I think I can bring insights and perspectives to the area of spirituality and issues that are relevant. I’d like to encourage communication and develop relationships between the BACP divisions, listening and learning from the richness that each has to offer and sharing together.

Email: hildamckinney11@gmail.com

Kathryn Lock

Kathryn Lock

My background is working and volunteering with adults and children in social care. I qualified as an integrative counsellor in 2013 and have recently achieved an MA in Counselling. I currently work at Cardiff University as a counsellor and have an interest in developing resiliency in young people transitioning into university.

I’m passionate about counselling and spirituality and what it means to be able to bring all of myself to this role. For me, counselling represents a chance to work with others in all aspects of their lives.

As part of my role, I’ll be exploring ways to build an online presence for the division, involving social networking and communicating and sharing information online. I aim to encourage discourse on spirituality, research and its importance in counselling and psychotherapy. I’m interested in members’ views on what you feel is important within this area and look forward to working with you.

Email: kathrynlock@msn.com

Keith Hackwood MBACP

Keith Hackwood

I’m a psychosynthesis therapist and supervisor focused on the transpersonal experience and spirituality. I’ve worked with drama and movement therapy and talking therapy approaches in schools, prisons, university environments and now work in private practice. I combine my interest in mindfulness (which I teach and lead retreats on), with an informed and open therapeutic method, studies of religious and spiritual wisdom traditions and a lifelong love of art and poetry.

Before becoming a therapist my background was in arts and literature, my first poetry collection was published in 2004. I’m currently writing a book on the life and work of Roberto Assagioli, founder of Psychosynthesis.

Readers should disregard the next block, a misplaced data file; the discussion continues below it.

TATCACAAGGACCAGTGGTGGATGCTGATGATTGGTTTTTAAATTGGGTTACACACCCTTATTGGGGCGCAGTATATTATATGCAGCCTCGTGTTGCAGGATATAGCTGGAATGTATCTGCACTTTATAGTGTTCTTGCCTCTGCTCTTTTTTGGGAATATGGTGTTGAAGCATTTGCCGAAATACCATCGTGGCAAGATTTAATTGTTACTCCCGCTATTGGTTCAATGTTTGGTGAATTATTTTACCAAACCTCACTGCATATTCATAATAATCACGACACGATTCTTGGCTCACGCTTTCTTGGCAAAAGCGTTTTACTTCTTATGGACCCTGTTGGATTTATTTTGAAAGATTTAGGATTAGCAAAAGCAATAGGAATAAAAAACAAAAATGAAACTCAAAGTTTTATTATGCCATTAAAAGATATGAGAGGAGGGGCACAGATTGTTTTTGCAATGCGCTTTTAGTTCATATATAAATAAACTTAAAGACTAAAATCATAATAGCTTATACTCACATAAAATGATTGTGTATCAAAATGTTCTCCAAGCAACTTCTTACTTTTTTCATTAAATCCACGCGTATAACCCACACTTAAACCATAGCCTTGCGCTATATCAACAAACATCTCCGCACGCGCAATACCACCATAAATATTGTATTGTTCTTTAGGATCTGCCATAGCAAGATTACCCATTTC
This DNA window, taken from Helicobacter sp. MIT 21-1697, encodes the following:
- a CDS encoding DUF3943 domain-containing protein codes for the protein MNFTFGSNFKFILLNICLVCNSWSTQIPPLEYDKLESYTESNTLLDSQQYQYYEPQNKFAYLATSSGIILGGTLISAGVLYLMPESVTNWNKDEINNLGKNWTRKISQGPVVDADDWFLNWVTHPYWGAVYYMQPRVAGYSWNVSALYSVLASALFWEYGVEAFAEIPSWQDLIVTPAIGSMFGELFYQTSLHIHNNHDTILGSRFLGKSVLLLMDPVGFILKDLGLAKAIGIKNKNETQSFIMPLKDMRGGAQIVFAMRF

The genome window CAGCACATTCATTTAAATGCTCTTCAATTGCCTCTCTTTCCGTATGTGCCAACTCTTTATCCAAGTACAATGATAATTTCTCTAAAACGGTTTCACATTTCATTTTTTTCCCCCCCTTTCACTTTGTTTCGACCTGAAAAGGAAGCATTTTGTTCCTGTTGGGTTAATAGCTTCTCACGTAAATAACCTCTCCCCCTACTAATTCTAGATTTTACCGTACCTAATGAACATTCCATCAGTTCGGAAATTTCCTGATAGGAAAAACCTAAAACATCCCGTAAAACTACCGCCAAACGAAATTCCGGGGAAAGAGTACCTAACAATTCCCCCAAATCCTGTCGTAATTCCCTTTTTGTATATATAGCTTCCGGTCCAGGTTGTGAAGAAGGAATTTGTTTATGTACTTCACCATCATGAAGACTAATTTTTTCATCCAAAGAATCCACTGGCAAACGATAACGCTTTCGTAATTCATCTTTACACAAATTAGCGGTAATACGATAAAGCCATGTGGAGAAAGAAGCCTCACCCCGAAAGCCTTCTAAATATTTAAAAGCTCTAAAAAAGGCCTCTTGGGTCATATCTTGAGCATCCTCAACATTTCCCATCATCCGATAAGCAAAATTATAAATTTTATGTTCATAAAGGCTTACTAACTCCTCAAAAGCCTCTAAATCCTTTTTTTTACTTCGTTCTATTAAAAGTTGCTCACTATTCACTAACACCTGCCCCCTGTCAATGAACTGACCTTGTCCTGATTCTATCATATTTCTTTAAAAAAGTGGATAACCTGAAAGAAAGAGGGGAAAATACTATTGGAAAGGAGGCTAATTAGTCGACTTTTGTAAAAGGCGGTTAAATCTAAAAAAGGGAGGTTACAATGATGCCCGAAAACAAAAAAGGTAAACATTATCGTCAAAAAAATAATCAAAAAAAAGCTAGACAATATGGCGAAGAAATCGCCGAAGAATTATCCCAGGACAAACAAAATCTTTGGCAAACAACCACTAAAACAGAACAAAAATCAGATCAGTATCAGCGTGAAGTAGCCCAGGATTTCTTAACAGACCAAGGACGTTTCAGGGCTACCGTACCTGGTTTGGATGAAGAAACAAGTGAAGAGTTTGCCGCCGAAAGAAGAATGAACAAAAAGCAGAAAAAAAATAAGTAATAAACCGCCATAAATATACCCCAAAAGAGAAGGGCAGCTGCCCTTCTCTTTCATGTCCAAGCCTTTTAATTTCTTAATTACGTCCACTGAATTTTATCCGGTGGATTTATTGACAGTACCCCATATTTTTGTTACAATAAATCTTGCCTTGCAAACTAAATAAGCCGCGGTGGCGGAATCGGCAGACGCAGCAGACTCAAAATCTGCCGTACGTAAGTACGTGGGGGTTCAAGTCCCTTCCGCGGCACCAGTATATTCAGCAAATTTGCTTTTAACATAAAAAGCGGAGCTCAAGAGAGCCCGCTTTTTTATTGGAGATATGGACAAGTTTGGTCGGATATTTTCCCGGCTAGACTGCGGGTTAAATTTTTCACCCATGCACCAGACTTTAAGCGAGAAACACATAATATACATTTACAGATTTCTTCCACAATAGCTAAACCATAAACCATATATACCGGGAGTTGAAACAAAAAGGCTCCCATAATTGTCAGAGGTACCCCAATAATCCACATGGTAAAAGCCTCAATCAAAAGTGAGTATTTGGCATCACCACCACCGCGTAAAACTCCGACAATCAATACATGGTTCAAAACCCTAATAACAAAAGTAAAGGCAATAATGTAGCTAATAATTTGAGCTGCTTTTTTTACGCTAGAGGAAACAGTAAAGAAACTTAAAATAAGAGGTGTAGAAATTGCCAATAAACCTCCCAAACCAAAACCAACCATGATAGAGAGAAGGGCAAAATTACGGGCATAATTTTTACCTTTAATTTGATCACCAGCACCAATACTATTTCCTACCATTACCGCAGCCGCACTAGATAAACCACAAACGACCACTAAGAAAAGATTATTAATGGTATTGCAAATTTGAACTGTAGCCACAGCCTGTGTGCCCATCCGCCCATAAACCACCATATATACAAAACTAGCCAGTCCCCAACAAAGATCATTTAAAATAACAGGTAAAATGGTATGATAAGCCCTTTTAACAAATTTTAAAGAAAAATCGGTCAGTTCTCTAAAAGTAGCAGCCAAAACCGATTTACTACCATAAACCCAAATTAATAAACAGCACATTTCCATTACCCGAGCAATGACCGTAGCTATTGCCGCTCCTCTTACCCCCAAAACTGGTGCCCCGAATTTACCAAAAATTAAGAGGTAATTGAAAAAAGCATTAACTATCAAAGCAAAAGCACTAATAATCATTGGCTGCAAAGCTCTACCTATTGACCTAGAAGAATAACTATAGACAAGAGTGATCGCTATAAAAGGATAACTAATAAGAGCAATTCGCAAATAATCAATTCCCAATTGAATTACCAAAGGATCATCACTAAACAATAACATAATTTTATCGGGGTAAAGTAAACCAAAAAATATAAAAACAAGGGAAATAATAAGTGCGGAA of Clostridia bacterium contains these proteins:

I’m keen to enhance the inclusion of spirituality within the therapeutic mainstream. I feel this is vital if our profession is to better meet the exceptional demands of our time.

Jane Hunt

Jane Hunt

I’m an integrative counsellor, trainer, researcher and academic and work as a Joint Programme Leader for the BSc and MSc Humanistic programmes at Metanoia Institute in West London. I  joined the Executive in June 2019 and have been asked to take a lead on promoting a continuing research culture and network for the division.

I've been involved in training therapists in the university sector for the last fifteen years and have particular research interests in exploring the relationship between psychotherapeutic theory and religious constructs, as well as considering how well therapeutic training programmes train therapists to work with spirituality, religion and mental health.

As a profession, I believe, we need greater research and training on the interface between spirituality and therapy, from defining the terms we use to understanding the associated benefits and problems for our clients. I look forward to hearing about research members are involved in and exploring ways of sharing relevant research.

Email: jane.hunt@metanoia.ac.uk

Our history

BACP Spirituality was formerly known as APSCC - the Association for Pastoral and Spiritual Care and Counselling. It was founded back in the 1970s as the Association for Pastoral Care and Counselling - one of the first divisions of the newly formed British Association for Counselling.